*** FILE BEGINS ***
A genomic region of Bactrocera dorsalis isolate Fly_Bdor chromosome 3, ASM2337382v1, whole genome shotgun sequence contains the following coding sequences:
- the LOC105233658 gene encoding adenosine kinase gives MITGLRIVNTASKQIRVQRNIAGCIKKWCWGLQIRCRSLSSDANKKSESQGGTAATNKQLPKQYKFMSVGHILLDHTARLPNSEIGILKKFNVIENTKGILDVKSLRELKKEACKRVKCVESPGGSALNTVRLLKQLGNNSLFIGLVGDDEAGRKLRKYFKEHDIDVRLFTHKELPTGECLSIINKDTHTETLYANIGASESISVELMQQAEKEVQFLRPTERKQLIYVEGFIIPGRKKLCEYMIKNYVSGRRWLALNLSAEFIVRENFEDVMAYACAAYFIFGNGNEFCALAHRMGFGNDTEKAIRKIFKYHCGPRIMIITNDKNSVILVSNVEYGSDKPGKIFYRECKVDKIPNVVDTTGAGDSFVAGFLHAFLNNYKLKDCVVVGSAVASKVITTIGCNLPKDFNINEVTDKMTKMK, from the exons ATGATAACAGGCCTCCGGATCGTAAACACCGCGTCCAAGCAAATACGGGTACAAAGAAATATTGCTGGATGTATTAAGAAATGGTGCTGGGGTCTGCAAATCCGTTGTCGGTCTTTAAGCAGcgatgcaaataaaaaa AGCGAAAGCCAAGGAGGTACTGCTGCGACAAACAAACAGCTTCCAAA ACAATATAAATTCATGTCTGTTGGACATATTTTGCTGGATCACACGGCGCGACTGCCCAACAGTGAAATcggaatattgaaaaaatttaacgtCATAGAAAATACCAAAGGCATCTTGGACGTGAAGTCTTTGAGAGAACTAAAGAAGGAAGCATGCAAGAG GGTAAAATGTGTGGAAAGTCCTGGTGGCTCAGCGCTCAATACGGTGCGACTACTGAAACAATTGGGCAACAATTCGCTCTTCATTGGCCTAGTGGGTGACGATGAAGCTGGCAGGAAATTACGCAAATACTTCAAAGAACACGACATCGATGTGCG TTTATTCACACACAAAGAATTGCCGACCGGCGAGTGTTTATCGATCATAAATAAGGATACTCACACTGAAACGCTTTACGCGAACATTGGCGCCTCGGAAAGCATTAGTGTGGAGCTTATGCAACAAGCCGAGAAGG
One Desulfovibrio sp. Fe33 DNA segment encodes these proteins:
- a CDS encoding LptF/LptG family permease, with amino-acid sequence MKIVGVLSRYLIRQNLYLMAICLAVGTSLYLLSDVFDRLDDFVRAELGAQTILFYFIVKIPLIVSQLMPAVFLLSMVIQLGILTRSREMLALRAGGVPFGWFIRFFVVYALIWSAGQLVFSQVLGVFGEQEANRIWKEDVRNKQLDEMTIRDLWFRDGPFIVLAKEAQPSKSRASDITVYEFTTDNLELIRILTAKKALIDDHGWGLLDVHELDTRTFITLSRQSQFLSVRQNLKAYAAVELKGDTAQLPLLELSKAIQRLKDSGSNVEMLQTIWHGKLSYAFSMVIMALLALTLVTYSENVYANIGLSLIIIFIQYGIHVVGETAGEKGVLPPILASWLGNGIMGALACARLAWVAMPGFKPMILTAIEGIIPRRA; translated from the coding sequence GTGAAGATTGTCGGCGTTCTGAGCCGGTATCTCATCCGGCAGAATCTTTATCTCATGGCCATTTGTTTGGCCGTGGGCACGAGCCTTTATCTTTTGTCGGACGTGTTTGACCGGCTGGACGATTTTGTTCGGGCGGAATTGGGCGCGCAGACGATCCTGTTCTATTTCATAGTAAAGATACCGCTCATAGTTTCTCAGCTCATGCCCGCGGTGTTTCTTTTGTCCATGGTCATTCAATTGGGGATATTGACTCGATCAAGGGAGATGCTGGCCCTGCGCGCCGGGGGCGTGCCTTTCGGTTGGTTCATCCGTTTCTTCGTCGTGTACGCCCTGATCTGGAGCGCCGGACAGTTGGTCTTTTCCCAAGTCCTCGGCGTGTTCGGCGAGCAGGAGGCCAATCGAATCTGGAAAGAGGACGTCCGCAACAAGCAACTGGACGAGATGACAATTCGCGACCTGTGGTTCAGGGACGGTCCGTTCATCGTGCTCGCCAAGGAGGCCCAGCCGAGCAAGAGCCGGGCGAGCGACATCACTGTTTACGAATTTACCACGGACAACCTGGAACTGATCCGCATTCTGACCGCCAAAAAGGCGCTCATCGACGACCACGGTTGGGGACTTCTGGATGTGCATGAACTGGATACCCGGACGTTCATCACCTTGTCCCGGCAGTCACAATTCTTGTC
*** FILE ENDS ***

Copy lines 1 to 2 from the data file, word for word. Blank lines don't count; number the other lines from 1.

A genomic region of Bactrocera dorsalis isolate Fly_Bdor chromosome 3, ASM2337382v1, whole genome shotgun sequence contains the following coding sequences:
- the LOC105233658 gene encoding adenosine kinase gives MITGLRIVNTASKQIRVQRNIAGCIKKWCWGLQIRCRSLSSDANKKSESQGGTAATNKQLPKQYKFMSVGHILLDHTARLPNSEIGILKKFNVIENTKGILDVKSLRELKKEACKRVKCVESPGGSALNTVRLLKQLGNNSLFIGLVGDDEAGRKLRKYFKEHDIDVRLFTHKELPTGECLSIINKDTHTETLYANIGASESISVELMQQAEKEVQFLRPTERKQLIYVEGFIIPGRKKLCEYMIKNYVSGRRWLALNLSAEFIVRENFEDVMAYACAAYFIFGNGNEFCALAHRMGFGNDTEKAIRKIFKYHCGPRIMIITNDKNSVILVSNVEYGSDKPGKIFYRECKVDKIPNVVDTTGAGDSFVAGFLHAFLNNYKLKDCVVVGSAVASKVITTIGCNLPKDFNINEVTDKMTKMK, from the exons ATGATAACAGGCCTCCGGATCGTAAACACCGCGTCCAAGCAAATACGGGTACAAAGAAATATTGCTGGATGTATTAAGAAATGGTGCTGGGGTCTGCAAATCCGTTGTCGGTCTTTAAGCAGcgatgcaaataaaaaa AGCGAAAGCCAAGGAGGTACTGCTGCGACAAACAAACAGCTTCCAAA ACAATATAAATTCATGTCTGTTGGACATATTTTGCTGGATCACACGGCGCGACTGCCCAACAGTGAAATcggaatattgaaaaaatttaacgtCATAGAAAATACCAAAGGCATCTTGGACGTGAAGTCTTTGAGAGAACTAAAGAAGGAAGCATGCAAGAG GGTAAAATGTGTGGAAAGTCCTGGTGGCTCAGCGCTCAATACGGTGCGACTACTGAAACAATTGGGCAACAATTCGCTCTTCATTGGCCTAGTGGGTGACGATGAAGCTGGCAGGAAATTACGCAAATACTTCAAAGAACACGACATCGATGTGCG TTTATTCACACACAAAGAATTGCCGACCGGCGAGTGTTTATCGATCATAAATAAGGATACTCACACTGAAACGCTTTACGCGAACATTGGCGCCTCGGAAAGCATTAGTGTGGAGCTTATGCAACAAGCCGAGAAGG